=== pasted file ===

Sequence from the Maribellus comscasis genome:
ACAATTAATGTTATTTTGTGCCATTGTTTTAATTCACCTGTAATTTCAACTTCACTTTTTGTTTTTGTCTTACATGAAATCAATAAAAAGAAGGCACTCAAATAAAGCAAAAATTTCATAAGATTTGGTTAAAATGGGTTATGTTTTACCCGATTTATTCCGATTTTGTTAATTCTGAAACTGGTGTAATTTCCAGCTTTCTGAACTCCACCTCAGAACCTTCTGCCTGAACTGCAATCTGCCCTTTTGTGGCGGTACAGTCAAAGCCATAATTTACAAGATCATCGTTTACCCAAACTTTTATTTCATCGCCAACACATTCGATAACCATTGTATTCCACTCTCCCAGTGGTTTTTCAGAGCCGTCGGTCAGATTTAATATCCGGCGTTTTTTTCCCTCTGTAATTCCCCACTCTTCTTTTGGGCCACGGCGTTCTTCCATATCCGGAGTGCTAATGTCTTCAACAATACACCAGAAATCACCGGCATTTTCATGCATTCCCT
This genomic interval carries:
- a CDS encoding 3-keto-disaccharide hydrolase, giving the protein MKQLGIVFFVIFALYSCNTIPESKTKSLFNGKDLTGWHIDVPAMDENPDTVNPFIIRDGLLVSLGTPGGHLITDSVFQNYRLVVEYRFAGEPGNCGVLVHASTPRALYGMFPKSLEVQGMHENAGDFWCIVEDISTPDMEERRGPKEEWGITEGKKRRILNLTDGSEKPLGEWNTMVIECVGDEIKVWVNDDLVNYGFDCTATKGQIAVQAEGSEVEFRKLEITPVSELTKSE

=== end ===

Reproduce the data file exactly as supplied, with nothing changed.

Sequence from the Maribellus comscasis genome:
ACAATTAATGTTATTTTGTGCCATTGTTTTAATTCACCTGTAATTTCAACTTCACTTTTTGTTTTTGTCTTACATGAAATCAATAAAAAGAAGGCACTCAAATAAAGCAAAAATTTCATAAGATTTGGTTAAAATGGGTTATGTTTTACCCGATTTATTCCGATTTTGTTAATTCTGAAACTGGTGTAATTTCCAGCTTTCTGAACTCCACCTCAGAACCTTCTGCCTGAACTGCAATCTGCCCTTTTGTGGCGGTACAGTCAAAGCCATAATTTACAAGATCATCGTTTACCCAAACTTTTATTTCATCGCCAACACATTCGATAACCATTGTATTCCACTCTCCCAGTGGTTTTTCAGAGCCGTCGGTCAGATTTAATATCCGGCGTTTTTTTCCCTCTGTAATTCCCCACTCTTCTTTTGGGCCACGGCGTTCTTCCATATCCGGAGTGCTAATGTCTTCAACAATACACCAGAAATCACCGGCATTTTCATGCATTCCCT
This genomic interval carries:
- a CDS encoding 3-keto-disaccharide hydrolase, giving the protein MKQLGIVFFVIFALYSCNTIPESKTKSLFNGKDLTGWHIDVPAMDENPDTVNPFIIRDGLLVSLGTPGGHLITDSVFQNYRLVVEYRFAGEPGNCGVLVHASTPRALYGMFPKSLEVQGMHENAGDFWCIVEDISTPDMEERRGPKEEWGITEGKKRRILNLTDGSEKPLGEWNTMVIECVGDEIKVWVNDDLVNYGFDCTATKGQIAVQAEGSEVEFRKLEITPVSELTKSE